Martin Simpson

Review Date May 24, 2012

Review By John Roffey

Location The Centre Stage, Bournemouth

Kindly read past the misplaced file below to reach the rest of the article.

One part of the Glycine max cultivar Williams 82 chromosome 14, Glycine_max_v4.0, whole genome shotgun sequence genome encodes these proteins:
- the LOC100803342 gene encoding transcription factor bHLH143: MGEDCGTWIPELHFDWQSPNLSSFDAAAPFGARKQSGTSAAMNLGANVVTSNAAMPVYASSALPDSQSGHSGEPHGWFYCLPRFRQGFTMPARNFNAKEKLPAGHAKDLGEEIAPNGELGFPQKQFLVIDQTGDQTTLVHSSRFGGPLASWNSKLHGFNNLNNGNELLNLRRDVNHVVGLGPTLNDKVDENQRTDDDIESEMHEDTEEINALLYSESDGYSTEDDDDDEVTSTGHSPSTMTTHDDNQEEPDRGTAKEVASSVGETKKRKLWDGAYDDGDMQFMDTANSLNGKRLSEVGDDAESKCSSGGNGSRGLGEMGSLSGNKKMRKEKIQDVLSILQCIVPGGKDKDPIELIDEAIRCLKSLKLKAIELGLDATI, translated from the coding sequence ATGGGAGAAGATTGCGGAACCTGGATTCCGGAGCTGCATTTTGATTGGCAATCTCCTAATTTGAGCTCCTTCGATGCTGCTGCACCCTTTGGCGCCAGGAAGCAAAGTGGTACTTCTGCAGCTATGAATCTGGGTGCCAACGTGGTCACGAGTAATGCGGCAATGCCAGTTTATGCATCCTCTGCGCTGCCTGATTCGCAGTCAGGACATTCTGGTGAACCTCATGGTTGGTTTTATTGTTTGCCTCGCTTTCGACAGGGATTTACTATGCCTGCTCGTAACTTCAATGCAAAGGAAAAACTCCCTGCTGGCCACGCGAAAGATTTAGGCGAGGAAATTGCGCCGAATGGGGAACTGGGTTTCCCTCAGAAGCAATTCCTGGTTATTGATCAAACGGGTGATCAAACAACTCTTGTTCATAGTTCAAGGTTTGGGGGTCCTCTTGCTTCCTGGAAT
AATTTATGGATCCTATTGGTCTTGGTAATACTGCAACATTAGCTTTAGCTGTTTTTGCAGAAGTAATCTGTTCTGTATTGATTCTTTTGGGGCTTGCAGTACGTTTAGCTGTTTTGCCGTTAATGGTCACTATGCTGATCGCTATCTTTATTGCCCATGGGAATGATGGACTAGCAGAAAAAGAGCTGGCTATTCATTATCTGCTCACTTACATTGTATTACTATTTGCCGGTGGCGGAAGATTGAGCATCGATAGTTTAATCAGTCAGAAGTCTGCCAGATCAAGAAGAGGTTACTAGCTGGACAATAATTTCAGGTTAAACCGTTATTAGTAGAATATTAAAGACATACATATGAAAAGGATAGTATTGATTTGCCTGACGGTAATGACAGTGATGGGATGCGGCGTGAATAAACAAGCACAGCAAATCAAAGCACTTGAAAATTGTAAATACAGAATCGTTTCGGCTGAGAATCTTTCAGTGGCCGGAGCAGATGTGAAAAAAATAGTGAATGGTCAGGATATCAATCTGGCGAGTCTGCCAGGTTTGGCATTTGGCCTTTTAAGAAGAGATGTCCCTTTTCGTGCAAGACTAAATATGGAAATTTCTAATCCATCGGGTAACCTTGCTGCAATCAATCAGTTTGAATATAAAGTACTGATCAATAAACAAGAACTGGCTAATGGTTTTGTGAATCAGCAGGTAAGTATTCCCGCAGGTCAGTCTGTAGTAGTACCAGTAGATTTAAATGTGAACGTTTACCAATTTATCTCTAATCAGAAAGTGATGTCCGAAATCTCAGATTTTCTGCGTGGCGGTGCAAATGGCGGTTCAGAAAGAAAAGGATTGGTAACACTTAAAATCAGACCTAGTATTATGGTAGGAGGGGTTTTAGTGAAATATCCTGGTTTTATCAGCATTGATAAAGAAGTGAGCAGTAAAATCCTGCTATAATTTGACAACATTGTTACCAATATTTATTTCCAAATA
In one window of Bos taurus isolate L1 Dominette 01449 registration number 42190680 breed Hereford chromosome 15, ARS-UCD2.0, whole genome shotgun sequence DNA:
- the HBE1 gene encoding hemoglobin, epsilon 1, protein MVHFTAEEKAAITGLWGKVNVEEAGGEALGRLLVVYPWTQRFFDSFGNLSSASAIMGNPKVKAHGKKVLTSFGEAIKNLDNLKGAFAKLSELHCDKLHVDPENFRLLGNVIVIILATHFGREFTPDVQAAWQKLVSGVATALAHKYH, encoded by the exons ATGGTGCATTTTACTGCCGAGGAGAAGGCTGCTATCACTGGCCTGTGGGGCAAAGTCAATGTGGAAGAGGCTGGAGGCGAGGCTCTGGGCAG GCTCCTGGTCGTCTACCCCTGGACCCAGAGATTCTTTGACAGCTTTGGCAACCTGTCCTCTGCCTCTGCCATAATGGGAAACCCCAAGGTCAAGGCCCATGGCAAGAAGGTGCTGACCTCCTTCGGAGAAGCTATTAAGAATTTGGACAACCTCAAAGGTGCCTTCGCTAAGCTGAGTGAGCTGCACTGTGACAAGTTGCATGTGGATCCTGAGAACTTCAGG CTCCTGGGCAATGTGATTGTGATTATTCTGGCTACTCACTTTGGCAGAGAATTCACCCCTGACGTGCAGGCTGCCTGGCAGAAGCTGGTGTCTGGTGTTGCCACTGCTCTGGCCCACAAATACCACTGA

A prolific songwriter, performer and recording artist since 1976, award-winning Martin Simpson is still churning out quality albums and putting himself through punishing tour schedules. He has worked with the great and the good in the folk world, and his collaborations with June Tabor are now legendary. What a treat therefore it was to see him make a welcomed return to captivate a near full house at the Centre Stage with his wit, great songs and brilliant guitar and banjo work. After a terrific bottle-neck slide intro, classics were the order of the day with “In The Pines,” a song he learned from the recordings of Leadbelly, and “Yip’ Harburg’s “Brother Can You Spare A Dime.” The sad tale of “Sir Patrick Spens” was followed by Leonard Cohen’s “The Stranger Song,” and another Leadbelly classic, “Been On The Job Too Long.” “The Green Linnet,” a song about Napoleon; “Banjo Bill,” a tribute to the late, great Banjo Bill Cornett, and “Diamond Joe” led to Martin closing out the first set with a medley of “Three Day Millionaire” and the instrumental “Don’t Put Your Banjo In Tthe Shed Mr. Waterson”-both tributes to the much lamented doyen of the folk scene, Mike Waterson. Martin was quickly back to work with “Palaces Of Gold” and the wonderful “Killing The Blues;” an already popular number given special treatment by Alison Krauss and Robert Plant on their brilliant album, RAISING SAND. A Scots ballad, “Lord Jamie Douglas” and the ever popular “Never Any Good” led nicely into another instrumental, “Come Write Me Down,” before Martin reminisced over his time in New Orleans with “An Englishman Abroad,” and “Little Lisa Jane”-a macabre story of NO gang warfare which had the audience singing along on the chorus. Sadly and all too quickly, things were drawing to a close, but Martin certainly knows how to handle a finale-a gorgeous rendition of the country classic, “Love Never Dies” and the inevitable encore, with the traditional gospel ballad, “When I Lay My Burden Down;” a staple played at New Orleans jazz funerals. With a finely-honed stage presence, Martin soon warmed to an enthusiastic audience and clearly enjoyed his visit to the South Coast. With any luck, he will be able to fit in another trip to these parts before too long. The evening got underway with a short set from resident soundman, Andy Stone who reminded us all that his musical talents more than match his exceptional technical skills.

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